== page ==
I was stunned and somewhere inside all of the nervousness I was stowing away burst through. Normally, I hate crying in public. It’s not that I’m ashamed of it, because I think it’s good for a person to let out their emotions, but I prefer to be alone when this happens. However, this time there was no chance in hell that was going to happen. I just couldn’t stop the tears from coming even when I was telling myself to stop, I couldn’t. The officer herself looked as if she was going to cry. I’m not sure, but from the way they treated me, I must of been the most polite detainee they’ve had in a while.
By time everything was said and done it was four o’clock in the evening. I was given my bags back and they told me I would be allowed to leave the airport to get a hotel, but they would be keeping my passport. I missed the last flight of the day back to Philadelphia and so I had to wait till noon the next day. I would get my passport back the next day when I came to check in for my flight. With that I was taken to the arrivals area and left standing stunned, by myself.
To be continued….
I’ve written before (and its my belief) that to be a successful traveler, being able to easily adapt is key. My adaptation and flexibility have all been put to the test within the past twenty-four hours. I should be in the U.K. by now unpacking my bags and getting ready for dinner. Instead I’m sitting in my living room trying to decide what to have for lunch.
After arriving in the airport, checking my bag, and getting through security (suprisingly) with ease I headed to my gate. Checking to see if my flight was on time, I saw the word DELAY and my heart drop. To find that you have a delayed flight is the worst news, especially if you have a connecting flight. It can almost have the same effect as an adult telling five- year old that Christmas has been cancelled. For a split second I could feel a tantrum coming on, but common sense and maturity are on my side.
After five trips to the customer service desk and two calls to U.S. Airways customer service lines I realized I wasn’t going to make it to London until Wednesday. My mind immediately went to my friend Shannon who some where over the Atlantic totally oblivious to the fact that she would be arriving at Heathrow alone. Everything got settled once I spoke to the lovely Irene who, although looked exhausted, helped to book me a direct flight on U.S. Airways. She even hooked me up with a first class seat, which is a first for me. So, I leave tonight for London. It’s going to be a seven hour flight and an even longer haul to Stevenage with my huge suitcase, but that’s the thing about traveling. There will always be hurdles and sometimes you feel like you’ll never arrive, but you do… eventually.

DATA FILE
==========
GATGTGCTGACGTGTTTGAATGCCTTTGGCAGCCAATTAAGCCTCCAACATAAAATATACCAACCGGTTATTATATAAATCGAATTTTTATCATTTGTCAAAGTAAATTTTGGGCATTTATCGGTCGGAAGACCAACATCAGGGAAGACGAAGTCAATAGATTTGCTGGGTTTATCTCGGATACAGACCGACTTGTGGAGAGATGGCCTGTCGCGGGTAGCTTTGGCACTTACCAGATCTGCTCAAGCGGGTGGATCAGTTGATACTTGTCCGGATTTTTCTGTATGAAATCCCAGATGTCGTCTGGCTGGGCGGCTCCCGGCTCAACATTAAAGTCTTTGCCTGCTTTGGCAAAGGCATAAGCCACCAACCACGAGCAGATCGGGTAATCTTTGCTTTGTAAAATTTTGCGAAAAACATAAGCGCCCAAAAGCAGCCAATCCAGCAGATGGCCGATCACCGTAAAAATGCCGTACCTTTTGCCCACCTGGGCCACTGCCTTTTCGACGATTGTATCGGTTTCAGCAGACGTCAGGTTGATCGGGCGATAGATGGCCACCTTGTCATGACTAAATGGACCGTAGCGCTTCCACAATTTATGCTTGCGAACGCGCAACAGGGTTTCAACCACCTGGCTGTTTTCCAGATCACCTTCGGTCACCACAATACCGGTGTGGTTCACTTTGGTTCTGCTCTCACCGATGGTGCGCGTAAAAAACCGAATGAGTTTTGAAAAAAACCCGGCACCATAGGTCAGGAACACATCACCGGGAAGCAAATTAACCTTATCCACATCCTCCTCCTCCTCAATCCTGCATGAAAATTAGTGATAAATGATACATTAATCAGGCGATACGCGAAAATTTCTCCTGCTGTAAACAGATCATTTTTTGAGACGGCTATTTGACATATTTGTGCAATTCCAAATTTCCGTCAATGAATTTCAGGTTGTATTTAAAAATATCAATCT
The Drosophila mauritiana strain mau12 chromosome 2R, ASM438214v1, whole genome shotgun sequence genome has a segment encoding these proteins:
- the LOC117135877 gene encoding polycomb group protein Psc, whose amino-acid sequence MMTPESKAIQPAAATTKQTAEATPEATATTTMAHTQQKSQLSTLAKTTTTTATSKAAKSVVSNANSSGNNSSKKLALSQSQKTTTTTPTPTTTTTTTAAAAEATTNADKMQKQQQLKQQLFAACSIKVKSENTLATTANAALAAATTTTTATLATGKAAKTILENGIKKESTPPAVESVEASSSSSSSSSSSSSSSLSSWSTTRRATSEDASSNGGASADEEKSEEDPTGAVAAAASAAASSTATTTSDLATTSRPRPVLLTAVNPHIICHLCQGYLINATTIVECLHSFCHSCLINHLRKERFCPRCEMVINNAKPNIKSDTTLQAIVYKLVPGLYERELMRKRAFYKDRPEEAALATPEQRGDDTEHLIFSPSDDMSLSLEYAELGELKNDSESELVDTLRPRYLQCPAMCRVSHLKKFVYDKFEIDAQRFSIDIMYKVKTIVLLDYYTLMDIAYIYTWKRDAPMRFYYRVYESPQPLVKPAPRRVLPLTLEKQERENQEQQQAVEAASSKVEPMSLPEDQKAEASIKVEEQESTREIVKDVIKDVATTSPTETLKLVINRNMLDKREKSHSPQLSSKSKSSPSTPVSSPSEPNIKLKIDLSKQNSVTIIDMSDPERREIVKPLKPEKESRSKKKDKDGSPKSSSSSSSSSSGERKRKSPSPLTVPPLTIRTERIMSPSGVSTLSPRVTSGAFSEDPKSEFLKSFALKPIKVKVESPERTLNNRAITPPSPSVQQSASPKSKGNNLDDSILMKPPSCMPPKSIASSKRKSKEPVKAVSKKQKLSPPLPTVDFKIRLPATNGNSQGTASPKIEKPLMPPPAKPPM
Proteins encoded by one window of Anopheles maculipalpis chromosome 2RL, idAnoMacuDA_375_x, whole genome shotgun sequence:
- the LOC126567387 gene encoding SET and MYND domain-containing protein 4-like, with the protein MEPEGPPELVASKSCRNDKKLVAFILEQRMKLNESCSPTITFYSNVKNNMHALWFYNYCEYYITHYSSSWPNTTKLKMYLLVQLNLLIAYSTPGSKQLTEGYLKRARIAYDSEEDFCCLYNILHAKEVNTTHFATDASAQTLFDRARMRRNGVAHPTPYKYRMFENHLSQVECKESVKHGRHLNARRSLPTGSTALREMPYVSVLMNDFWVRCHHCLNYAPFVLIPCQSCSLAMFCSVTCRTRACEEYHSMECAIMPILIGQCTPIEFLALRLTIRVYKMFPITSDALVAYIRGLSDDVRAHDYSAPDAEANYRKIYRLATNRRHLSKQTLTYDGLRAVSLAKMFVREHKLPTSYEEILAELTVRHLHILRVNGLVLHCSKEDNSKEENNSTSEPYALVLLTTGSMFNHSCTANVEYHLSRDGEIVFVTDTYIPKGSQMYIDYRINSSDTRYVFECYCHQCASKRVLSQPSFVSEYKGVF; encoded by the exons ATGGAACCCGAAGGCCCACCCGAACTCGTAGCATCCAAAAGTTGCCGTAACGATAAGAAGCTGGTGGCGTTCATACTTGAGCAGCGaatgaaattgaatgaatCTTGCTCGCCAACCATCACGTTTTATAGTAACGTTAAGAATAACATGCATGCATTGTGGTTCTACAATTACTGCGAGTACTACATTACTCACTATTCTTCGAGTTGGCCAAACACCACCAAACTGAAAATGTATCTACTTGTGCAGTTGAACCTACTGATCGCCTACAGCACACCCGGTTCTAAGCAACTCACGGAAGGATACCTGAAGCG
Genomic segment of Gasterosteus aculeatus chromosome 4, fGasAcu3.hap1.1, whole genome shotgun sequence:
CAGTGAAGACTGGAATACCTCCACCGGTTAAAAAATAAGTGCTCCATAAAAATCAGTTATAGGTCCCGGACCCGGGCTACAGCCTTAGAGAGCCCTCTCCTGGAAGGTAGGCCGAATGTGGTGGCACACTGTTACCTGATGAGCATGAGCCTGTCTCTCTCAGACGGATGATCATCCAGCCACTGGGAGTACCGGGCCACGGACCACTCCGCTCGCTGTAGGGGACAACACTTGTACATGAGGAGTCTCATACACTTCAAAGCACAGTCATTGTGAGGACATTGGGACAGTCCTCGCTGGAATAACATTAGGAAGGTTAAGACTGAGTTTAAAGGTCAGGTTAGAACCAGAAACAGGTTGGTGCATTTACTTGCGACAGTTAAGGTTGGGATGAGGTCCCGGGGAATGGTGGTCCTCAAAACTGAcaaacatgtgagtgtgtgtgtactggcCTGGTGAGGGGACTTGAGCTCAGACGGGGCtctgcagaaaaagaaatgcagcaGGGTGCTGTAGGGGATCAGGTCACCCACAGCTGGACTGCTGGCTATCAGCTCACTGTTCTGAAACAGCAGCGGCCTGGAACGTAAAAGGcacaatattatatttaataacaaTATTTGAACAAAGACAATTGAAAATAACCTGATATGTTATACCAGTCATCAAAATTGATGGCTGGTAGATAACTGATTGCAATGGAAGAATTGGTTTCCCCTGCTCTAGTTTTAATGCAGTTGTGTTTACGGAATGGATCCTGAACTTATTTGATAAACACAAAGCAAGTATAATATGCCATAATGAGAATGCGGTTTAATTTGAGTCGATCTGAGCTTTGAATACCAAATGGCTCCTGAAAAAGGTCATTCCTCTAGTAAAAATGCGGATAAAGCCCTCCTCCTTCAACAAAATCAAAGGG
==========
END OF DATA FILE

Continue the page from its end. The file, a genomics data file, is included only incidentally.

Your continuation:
So, in the morning I tell the hostel’s owner about what happened. Thankfully I had spent a couple of hours talking to the owner before so we were friendly with each other.
I tell him the story and he offers me a private room for free which I obviously refuse because it’s not his fault the guy’s a freak. He ensures me though that he won’t let him stay another night. He will tell him that all the beds are booked and that he has to go. We sit down and have breakfast together. Suddenly Fuck Face appears, I think he can sense the unwelcoming vibe and if not right away then definitely when he is told that he can’t stay another night.
He requests to speak to the owner in private, then he comes back, sits down at a table right across from me, gets out his laptop and starts typing, making sure to glance at me every so often. I give fucking evil glares.
When he leaves to grab something from our room I take chance to find out what he told the owner. Apparently I did not wake up from the alarm (oh right, the alarm that was set at 6 am but decided to go off at 1 am) and he didn’t realize it wasn’t 6 am so he went to wake me. Leaving out the detail that he was touhing me.
He comes back and keeps staring at me. I didn’t want to regret not saying anything to him so when he yet against stares at me I say:
“Are you just going to keep on staring at me or are you going to apologize for last night?”
His face takes on a puzzled look. “I don’t know what you mean. Sorry, I’m busy right now,” he says pointing at his screen. “But we can have a drink later and talk.”
Unbelievable. “I’m not having a fucking drink with you. And you might be trying to work right now but I was trying to sleep last night.”
“Oh, yeah it was so hot last night. I had a hard time sleeping.” he replies innocently.
What a twisted bastard. I just shake my head in disbelief.
I go for run, a shower (which freaked me out because I imagined him standing in the room waiting for me to leave the shower in just a towel) and went back to the reception area to write this. He is still there on his lap top probably perving on people online. He gets up to leave and heads over to my table.
“I’m going out for lunch now. Would you like to join me?” In what fucked up world does climbing into a sleeping person’s bed, scaring them, basically forcing them to sleep on the floor score you a lunch date??